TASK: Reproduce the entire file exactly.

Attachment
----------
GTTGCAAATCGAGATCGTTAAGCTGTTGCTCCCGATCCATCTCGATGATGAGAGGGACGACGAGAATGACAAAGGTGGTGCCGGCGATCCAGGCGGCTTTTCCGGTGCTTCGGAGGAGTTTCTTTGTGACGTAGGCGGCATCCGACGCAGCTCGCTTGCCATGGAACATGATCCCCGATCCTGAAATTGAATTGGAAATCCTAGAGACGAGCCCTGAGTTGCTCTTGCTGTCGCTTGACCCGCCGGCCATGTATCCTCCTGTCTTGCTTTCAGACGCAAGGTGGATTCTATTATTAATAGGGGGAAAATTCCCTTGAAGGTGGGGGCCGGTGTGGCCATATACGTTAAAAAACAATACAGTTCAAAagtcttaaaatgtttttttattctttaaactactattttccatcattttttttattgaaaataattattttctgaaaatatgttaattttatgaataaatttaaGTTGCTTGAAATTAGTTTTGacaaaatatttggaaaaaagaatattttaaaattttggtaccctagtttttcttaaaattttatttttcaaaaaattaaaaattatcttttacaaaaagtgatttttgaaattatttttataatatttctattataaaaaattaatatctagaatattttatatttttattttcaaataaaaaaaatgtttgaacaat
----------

GTTGCAAATCGAGATCGTTAAGCTGTTGCTCCCGATCCATCTCGATGATGAGAGGGACGACGAGAATGACAAAGGTGGTGCCGGCGATCCAGGCGGCTTTTCCGGTGCTTCGGAGGAGTTTCTTTGTGACGTAGGCGGCATCCGACGCAGCTCGCTTGCCATGGAACATGATCCCCGATCCTGAAATTGAATTGGAAATCCTAGAGACGAGCCCTGAGTTGCTCTTGCTGTCGCTTGACCCGCCGGCCATGTATCCTCCTGTCTTGCTTTCAGACGCAAGGTGGATTCTATTATTAATAGGGGGAAAATTCCCTTGAAGGTGGGGGCCGGTGTGGCCATATACGTTAAAAAACAATACAGTTCAAAagtcttaaaatgtttttttattctttaaactactattttccatcattttttttattgaaaataattattttctgaaaatatgttaattttatgaataaatttaaGTTGCTTGAAATTAGTTTTGacaaaatatttggaaaaaagaatattttaaaattttggtaccctagtttttcttaaaattttatttttcaaaaaattaaaaattatcttttacaaaaagtgatttttgaaattatttttataatatttctattataaaaaattaatatctagaatattttatatttttattttcaaataaaaaaaatgtttgaacaat